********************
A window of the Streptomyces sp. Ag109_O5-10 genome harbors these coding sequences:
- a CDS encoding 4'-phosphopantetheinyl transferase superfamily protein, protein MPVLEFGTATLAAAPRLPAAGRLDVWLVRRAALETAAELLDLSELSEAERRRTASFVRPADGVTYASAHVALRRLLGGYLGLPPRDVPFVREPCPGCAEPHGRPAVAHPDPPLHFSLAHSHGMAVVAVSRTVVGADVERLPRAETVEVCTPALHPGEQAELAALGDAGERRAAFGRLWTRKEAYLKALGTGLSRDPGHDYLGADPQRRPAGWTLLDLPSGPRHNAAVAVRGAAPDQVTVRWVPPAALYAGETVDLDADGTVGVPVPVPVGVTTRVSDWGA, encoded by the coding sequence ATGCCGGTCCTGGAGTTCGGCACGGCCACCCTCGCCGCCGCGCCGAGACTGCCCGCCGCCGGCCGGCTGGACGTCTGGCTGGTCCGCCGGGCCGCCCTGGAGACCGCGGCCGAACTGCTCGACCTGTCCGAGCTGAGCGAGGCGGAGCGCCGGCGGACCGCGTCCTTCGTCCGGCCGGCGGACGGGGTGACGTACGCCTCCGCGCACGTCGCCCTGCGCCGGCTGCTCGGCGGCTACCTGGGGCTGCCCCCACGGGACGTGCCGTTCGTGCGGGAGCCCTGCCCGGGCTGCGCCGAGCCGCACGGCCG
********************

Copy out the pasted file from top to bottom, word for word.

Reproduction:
A window of the Streptomyces sp. Ag109_O5-10 genome harbors these coding sequences:
- a CDS encoding 4'-phosphopantetheinyl transferase superfamily protein, protein MPVLEFGTATLAAAPRLPAAGRLDVWLVRRAALETAAELLDLSELSEAERRRTASFVRPADGVTYASAHVALRRLLGGYLGLPPRDVPFVREPCPGCAEPHGRPAVAHPDPPLHFSLAHSHGMAVVAVSRTVVGADVERLPRAETVEVCTPALHPGEQAELAALGDAGERRAAFGRLWTRKEAYLKALGTGLSRDPGHDYLGADPQRRPAGWTLLDLPSGPRHNAAVAVRGAAPDQVTVRWVPPAALYAGETVDLDADGTVGVPVPVPVGVTTRVSDWGA, encoded by the coding sequence ATGCCGGTCCTGGAGTTCGGCACGGCCACCCTCGCCGCCGCGCCGAGACTGCCCGCCGCCGGCCGGCTGGACGTCTGGCTGGTCCGCCGGGCCGCCCTGGAGACCGCGGCCGAACTGCTCGACCTGTCCGAGCTGAGCGAGGCGGAGCGCCGGCGGACCGCGTCCTTCGTCCGGCCGGCGGACGGGGTGACGTACGCCTCCGCGCACGTCGCCCTGCGCCGGCTGCTCGGCGGCTACCTGGGGCTGCCCCCACGGGACGTGCCGTTCGTGCGGGAGCCCTGCCCGGGCTGCGCCGAGCCGCACGGCCG